Thursday, September 14, 2006

Stars Fell on...McCain

In another sign that John McCain is establishing his early organizational network, he has invested heavily in Alabama. Traditionally Alabama has not been a player in Presidential Elections until this year when the state legislature moved its primary date from June to February. State party officials are encouraged:

"I think pushing up the primary date has made Alabama a player in presidential politics," said Tim Howe, executive director of the Alabama Republican Party.

In anticipation of his Presidential Campaign McCain has been making a sizable investment in the state:

U.S. Sen. John McCain's political action committee has spread around $117,500 to Alabama Republicans, the most aggressive financial strategy in the state from a potential 2008 presidential candidate so far and proof that the earlier primary is attracting national attention.

McCain also signed on Alabama Attorney General to co-chair his PAC Straight Talk America (photo above).

Last month, McCain named Alabama Attorney General Troy King the state chairman of his PAC. The PAC has given $10,000 each to King's and Gov. Bob Riley's campaigns; $5,000 to Luther Strange's bid for lieutenant governor; $5,000 to Jefferson County Commissioner Bettye Fine Collins; $5,000 to U.S. Rep. Spencer Bachus, R-Vestavia Hills; and dozens of contributions to local legislative candidates.

In an encouraging sign, McCain's organization has been scooping up donations at the grassroots level. And while not the sole indicator of success, McCain's financial success certainly is a positive trend for building the grassroots network:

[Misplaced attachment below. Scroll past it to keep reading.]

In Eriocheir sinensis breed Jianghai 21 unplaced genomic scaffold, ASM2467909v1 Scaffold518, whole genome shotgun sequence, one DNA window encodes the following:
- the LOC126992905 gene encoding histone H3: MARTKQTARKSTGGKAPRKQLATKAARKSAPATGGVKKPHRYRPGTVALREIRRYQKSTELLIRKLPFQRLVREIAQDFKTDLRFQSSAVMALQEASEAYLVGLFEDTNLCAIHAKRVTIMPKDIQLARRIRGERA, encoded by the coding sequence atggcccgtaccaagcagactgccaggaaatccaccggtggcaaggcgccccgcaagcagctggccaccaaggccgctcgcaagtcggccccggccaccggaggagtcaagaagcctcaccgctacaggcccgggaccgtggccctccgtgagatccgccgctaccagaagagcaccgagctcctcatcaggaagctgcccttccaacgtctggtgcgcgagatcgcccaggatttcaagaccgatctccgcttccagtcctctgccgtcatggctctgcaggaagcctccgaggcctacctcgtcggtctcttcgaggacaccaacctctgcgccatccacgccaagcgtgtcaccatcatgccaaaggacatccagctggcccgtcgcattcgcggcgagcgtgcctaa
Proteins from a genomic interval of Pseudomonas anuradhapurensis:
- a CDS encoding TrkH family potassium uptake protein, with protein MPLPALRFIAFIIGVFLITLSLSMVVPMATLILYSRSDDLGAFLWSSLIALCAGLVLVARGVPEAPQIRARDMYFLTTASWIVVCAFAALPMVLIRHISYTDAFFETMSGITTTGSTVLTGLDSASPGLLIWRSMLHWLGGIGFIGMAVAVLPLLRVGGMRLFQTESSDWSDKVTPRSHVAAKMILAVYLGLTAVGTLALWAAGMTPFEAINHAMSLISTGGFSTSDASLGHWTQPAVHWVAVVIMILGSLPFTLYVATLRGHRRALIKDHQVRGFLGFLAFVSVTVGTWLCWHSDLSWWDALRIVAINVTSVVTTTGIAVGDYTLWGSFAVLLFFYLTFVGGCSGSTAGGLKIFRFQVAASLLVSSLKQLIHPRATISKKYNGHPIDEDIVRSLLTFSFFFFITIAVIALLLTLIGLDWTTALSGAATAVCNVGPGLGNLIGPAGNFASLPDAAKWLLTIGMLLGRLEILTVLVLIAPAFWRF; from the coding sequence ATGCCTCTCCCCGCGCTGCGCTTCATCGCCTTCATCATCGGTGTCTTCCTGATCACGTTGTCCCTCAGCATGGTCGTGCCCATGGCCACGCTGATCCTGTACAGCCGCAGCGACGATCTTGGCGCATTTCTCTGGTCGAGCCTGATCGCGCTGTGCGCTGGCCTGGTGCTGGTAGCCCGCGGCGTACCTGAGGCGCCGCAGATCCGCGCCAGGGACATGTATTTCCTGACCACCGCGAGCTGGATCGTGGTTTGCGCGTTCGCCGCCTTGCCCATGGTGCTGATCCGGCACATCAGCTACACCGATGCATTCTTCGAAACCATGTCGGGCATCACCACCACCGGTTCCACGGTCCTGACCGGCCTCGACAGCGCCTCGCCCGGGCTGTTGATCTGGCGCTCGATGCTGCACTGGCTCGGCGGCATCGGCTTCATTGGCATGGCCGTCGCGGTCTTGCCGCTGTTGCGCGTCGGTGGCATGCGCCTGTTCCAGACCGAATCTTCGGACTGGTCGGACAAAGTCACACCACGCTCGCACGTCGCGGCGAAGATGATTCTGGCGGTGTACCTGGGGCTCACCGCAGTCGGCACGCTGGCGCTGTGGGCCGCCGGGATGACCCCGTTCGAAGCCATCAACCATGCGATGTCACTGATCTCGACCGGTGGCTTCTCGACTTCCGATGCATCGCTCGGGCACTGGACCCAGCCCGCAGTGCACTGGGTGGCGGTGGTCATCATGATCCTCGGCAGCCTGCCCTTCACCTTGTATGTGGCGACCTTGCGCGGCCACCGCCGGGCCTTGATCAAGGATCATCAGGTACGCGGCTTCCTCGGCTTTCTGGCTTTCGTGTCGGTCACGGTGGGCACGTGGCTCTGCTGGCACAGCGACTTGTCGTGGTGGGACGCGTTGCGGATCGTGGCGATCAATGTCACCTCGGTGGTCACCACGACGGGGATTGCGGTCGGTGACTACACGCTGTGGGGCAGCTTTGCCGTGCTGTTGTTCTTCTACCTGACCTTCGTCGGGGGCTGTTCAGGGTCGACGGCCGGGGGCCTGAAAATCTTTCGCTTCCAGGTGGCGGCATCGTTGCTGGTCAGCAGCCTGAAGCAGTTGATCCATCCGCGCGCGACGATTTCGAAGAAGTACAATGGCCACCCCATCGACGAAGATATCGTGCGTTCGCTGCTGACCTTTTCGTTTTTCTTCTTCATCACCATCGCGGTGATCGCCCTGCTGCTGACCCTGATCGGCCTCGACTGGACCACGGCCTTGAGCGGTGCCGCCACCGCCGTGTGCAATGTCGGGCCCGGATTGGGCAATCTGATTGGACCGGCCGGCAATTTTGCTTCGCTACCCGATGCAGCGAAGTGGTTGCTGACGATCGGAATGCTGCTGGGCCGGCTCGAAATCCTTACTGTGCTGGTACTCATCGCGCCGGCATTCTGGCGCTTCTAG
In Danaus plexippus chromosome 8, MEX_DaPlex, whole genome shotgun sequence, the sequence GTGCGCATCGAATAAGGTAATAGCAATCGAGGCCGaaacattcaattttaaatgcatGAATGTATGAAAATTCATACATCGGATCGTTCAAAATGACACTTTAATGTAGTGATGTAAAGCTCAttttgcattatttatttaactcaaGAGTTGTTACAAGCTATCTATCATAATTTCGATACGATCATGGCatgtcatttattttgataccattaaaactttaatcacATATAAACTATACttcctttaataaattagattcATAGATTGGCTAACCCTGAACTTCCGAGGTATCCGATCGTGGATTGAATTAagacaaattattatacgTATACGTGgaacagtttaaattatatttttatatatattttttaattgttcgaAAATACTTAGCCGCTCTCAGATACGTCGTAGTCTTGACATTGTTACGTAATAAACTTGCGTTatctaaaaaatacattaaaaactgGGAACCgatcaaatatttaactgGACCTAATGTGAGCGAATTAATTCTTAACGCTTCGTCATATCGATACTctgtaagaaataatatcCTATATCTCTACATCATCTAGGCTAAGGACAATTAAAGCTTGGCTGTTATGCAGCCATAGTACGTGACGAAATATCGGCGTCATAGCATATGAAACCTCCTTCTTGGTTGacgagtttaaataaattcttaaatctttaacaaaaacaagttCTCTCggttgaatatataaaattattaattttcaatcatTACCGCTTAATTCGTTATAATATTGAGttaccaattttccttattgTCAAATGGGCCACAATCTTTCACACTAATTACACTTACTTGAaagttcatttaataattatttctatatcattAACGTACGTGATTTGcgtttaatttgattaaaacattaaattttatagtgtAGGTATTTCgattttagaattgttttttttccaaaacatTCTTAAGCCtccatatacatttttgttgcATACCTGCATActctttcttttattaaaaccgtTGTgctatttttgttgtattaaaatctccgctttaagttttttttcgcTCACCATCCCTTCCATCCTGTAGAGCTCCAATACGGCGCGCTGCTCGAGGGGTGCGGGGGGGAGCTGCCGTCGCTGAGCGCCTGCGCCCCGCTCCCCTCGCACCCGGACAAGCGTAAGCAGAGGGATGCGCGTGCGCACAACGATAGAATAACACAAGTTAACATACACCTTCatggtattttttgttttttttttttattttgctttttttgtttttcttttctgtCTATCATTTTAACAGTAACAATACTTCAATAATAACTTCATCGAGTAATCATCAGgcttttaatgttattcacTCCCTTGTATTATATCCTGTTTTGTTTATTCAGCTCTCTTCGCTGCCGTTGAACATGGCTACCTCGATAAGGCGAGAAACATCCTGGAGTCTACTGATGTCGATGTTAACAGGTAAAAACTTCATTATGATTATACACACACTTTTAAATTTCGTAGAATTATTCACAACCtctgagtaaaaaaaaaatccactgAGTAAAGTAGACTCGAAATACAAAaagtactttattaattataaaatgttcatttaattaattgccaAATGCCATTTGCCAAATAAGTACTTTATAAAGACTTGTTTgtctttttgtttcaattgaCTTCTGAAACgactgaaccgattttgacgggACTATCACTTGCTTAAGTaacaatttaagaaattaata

The campaign cash already is flowing in multiple directions. More than 300 Alabamians have cut individual checks to McCain's PAC, according to Straight Talk America financial records; McCain's PAC has given to Alabama candidates and party committees; and McCain's October appearance will generate thousands of dollars for Jefferson and Shelby Republicans.

Here's an Iowa Angle on the story:

"Just having the candidates active in the state benefits everybody," said Zac McCrary, a spokesman for the Alabama Democratic Party. "They'll employ people in the state and buy media time, and to the extent any candidates give time and resources to county or state parties, that is a benefit, too." Iowa's Vilsack, for example, donated $2,500 to the Alabama Democrats' County PAC.

While we can't and don't really want to speak to Vilsack's success in Alabama we certainly see a strong Southern operation being built by John McCain establishing a toehold in Alabama.

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